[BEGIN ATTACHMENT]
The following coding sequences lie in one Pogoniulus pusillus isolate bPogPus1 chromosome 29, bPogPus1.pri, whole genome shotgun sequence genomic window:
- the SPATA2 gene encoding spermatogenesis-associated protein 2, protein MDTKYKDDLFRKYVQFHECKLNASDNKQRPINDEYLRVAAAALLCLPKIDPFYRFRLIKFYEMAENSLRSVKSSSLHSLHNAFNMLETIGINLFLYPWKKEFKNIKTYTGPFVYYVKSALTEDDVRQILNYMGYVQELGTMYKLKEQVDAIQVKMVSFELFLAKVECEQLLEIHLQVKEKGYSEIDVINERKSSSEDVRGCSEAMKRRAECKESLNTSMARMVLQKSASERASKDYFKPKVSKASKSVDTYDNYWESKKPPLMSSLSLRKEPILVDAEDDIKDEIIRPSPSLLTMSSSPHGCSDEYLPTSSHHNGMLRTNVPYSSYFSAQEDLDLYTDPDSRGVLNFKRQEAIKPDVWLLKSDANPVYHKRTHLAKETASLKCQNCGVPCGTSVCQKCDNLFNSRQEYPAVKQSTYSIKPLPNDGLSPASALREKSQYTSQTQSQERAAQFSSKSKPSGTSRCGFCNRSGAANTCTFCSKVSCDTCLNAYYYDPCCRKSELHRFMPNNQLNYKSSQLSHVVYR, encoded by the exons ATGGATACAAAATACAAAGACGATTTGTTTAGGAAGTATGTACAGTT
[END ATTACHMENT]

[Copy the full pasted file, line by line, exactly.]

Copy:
The following coding sequences lie in one Pogoniulus pusillus isolate bPogPus1 chromosome 29, bPogPus1.pri, whole genome shotgun sequence genomic window:
- the SPATA2 gene encoding spermatogenesis-associated protein 2, protein MDTKYKDDLFRKYVQFHECKLNASDNKQRPINDEYLRVAAAALLCLPKIDPFYRFRLIKFYEMAENSLRSVKSSSLHSLHNAFNMLETIGINLFLYPWKKEFKNIKTYTGPFVYYVKSALTEDDVRQILNYMGYVQELGTMYKLKEQVDAIQVKMVSFELFLAKVECEQLLEIHLQVKEKGYSEIDVINERKSSSEDVRGCSEAMKRRAECKESLNTSMARMVLQKSASERASKDYFKPKVSKASKSVDTYDNYWESKKPPLMSSLSLRKEPILVDAEDDIKDEIIRPSPSLLTMSSSPHGCSDEYLPTSSHHNGMLRTNVPYSSYFSAQEDLDLYTDPDSRGVLNFKRQEAIKPDVWLLKSDANPVYHKRTHLAKETASLKCQNCGVPCGTSVCQKCDNLFNSRQEYPAVKQSTYSIKPLPNDGLSPASALREKSQYTSQTQSQERAAQFSSKSKPSGTSRCGFCNRSGAANTCTFCSKVSCDTCLNAYYYDPCCRKSELHRFMPNNQLNYKSSQLSHVVYR, encoded by the exons ATGGATACAAAATACAAAGACGATTTGTTTAGGAAGTATGTACAGTT